“It’s important to note that according to numbers published recently, there are over 100,000 Holocaust survivors living in Israel, such that we could not invite all of them or even half of them,” Yad Vashem’s spokesperson said.
Before the Yad Vashem ceremony on Thursday, Netanyahu and Putin will dedicate a new monument to the victims of the Nazis’ siege on Leningrad, now known as Saint Petersburg. An estimated 600,000 to 1.5 million residents of the city perished in the 900-day blockade, among them tens of thousands of Jews, many of whom enlisted in the Red Army or joined volunteer militias who defended the city.
World War II veterans and blockade survivors plan to attend the ceremony in addition to Netanyahu, Putin and other dignitaries.
The Memorial Candle monument was installed in Jerusalem’s Sacher Park, and was designed by a team of Israeli and Russian architects. The 8.5 m. brass steel column has a cast bronze element representing a candle that is illuminated at nighttime to give the effect of an eternally burning flame.
 Meanwhile, Australian Governor General David Hurley told some of his fellow countrymen who now live in Israel that “never again” is not just a statement of history but a current statement in a world where antisemitism is on the rise. Speaking on Tuesday evening at a reception at the King David Hotel hosted by Australian Ambassador Chris Cannan, Hurley said that he would not want to see a repeat of the atrocities of the Holocaust, not only as far as Jews are concerned, but to people anywhere in the world.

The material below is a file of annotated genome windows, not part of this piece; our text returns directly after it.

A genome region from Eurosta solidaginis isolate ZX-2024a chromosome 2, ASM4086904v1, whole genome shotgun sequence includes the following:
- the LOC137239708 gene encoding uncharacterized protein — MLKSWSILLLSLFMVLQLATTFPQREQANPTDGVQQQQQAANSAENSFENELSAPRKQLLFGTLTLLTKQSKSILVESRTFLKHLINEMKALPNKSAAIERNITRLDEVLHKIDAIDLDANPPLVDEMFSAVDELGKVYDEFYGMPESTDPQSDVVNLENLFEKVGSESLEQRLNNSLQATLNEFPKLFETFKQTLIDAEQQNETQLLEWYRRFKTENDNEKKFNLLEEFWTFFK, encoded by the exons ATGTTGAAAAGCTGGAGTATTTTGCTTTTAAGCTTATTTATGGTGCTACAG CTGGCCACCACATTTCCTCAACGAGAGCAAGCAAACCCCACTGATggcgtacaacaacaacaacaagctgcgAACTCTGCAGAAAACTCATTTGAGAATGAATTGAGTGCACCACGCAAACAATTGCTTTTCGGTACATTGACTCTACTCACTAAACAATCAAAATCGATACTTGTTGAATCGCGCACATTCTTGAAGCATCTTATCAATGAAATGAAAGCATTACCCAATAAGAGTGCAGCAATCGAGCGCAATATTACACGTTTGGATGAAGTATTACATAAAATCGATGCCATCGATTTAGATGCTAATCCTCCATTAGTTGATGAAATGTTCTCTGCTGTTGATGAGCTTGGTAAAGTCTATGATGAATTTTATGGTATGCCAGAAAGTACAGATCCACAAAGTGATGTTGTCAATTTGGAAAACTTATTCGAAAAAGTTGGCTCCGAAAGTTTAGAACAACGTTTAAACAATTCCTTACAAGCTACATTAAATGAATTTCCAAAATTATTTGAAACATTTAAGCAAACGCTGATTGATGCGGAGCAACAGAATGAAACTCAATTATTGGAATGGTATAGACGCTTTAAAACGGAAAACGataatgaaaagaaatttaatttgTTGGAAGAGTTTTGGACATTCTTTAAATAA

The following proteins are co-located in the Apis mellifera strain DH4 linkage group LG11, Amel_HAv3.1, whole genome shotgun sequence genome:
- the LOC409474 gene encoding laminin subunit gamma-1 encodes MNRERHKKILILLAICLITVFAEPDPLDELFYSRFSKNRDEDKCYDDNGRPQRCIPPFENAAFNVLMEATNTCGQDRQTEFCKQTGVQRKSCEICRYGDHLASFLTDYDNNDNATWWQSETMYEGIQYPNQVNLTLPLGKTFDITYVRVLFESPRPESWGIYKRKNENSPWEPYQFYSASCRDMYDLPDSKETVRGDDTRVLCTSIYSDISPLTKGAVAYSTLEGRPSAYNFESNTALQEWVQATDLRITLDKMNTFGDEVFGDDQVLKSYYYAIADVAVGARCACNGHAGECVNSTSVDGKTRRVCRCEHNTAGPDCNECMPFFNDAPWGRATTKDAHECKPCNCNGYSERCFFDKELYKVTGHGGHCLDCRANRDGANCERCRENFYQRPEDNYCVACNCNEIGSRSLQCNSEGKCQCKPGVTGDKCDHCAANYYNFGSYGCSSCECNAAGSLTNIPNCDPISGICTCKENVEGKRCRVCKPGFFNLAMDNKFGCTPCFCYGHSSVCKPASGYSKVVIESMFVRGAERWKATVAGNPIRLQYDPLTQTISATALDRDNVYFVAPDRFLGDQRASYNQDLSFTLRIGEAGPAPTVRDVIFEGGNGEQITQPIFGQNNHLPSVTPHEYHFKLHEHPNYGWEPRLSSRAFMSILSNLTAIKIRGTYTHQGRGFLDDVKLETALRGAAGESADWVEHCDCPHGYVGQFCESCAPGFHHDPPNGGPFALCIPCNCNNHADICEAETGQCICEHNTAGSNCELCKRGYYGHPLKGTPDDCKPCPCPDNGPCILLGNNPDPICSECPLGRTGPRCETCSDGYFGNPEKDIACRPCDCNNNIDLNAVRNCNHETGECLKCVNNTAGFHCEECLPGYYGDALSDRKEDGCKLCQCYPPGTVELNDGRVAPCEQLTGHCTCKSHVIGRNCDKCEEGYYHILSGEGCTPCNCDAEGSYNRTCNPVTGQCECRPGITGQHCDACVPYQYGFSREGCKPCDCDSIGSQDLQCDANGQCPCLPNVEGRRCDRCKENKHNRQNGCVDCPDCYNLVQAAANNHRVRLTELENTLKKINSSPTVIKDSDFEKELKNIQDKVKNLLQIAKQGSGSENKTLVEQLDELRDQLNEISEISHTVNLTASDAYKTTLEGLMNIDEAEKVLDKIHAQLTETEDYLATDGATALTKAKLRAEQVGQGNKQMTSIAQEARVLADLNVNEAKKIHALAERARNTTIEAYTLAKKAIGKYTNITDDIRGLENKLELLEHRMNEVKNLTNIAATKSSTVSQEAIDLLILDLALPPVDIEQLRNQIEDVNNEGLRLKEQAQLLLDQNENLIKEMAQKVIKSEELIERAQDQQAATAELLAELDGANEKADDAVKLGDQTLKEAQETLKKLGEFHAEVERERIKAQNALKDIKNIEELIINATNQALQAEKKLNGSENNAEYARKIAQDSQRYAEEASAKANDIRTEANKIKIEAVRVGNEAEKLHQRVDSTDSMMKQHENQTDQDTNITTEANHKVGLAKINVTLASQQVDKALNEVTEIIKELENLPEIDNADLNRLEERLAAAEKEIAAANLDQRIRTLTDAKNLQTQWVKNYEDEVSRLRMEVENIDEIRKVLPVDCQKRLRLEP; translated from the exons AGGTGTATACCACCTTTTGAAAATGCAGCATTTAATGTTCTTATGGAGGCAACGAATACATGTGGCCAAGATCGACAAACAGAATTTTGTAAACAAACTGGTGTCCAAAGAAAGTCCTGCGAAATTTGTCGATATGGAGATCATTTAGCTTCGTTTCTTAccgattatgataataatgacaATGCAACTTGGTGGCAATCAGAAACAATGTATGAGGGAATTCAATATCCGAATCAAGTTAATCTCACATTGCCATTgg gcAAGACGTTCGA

Hurley had just arrived at the reception following what Cannan described as “a very successful meeting” with President Rivlin.
Hurley had told Rivlin that Jews came to Australia with the first fleet in 1788, and Australia had welcomed Holocaust survivors after the Second World War, he said, adding that they and their descendants had made significant contributions to Australia. The relationship between Australia and Israel is very strong in defense and at all levels, he emphasized, adding that a relationship doesn’t work on the basis of a written piece of paper. It is only when people implement what has been agreed on paper, that the relationship works, he stated.
Hurley, who is the former commander in chief of the Australian Defense Forces, noted Australia’s long military history in the Middle East, which stretches back more than 100 years, and declared: “We are committed to the region.”
He introduced Holocaust survivor Sir Frank Lowy, who is one of Australia’s most eminent businessmen and who is also a citizen of Israel.
Lowy, who has been invited to attend the Global Forum at Yad Vashem, said that it was very important to him because his father had been murdered in the most brutal way in Auschwitz.
When The Jerusalem Post asked Hurley to explain the upsurge of antisemitism in Australia, he replied that Australia is a country that accepts all, and things like antisemitism happen as a result of that policy, but when antisemitism does occur, people must speak out, he said.
Greer Fay Cashman contributed to this report.